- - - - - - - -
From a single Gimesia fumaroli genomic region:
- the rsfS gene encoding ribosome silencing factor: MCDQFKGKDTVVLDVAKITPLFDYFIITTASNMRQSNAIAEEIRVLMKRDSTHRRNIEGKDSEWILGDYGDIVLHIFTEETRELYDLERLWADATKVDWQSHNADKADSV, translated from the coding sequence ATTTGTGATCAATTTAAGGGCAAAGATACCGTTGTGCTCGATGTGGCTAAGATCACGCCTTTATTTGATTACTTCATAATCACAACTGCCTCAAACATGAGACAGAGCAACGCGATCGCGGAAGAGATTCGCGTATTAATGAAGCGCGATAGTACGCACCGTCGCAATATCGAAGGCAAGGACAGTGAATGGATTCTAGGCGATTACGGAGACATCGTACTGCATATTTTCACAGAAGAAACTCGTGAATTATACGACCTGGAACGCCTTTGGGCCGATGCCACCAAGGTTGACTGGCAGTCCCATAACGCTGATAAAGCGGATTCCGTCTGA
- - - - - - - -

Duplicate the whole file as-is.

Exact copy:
From a single Gimesia fumaroli genomic region:
- the rsfS gene encoding ribosome silencing factor: MCDQFKGKDTVVLDVAKITPLFDYFIITTASNMRQSNAIAEEIRVLMKRDSTHRRNIEGKDSEWILGDYGDIVLHIFTEETRELYDLERLWADATKVDWQSHNADKADSV, translated from the coding sequence ATTTGTGATCAATTTAAGGGCAAAGATACCGTTGTGCTCGATGTGGCTAAGATCACGCCTTTATTTGATTACTTCATAATCACAACTGCCTCAAACATGAGACAGAGCAACGCGATCGCGGAAGAGATTCGCGTATTAATGAAGCGCGATAGTACGCACCGTCGCAATATCGAAGGCAAGGACAGTGAATGGATTCTAGGCGATTACGGAGACATCGTACTGCATATTTTCACAGAAGAAACTCGTGAATTATACGACCTGGAACGCCTTTGGGCCGATGCCACCAAGGTTGACTGGCAGTCCCATAACGCTGATAAAGCGGATTCCGTCTGA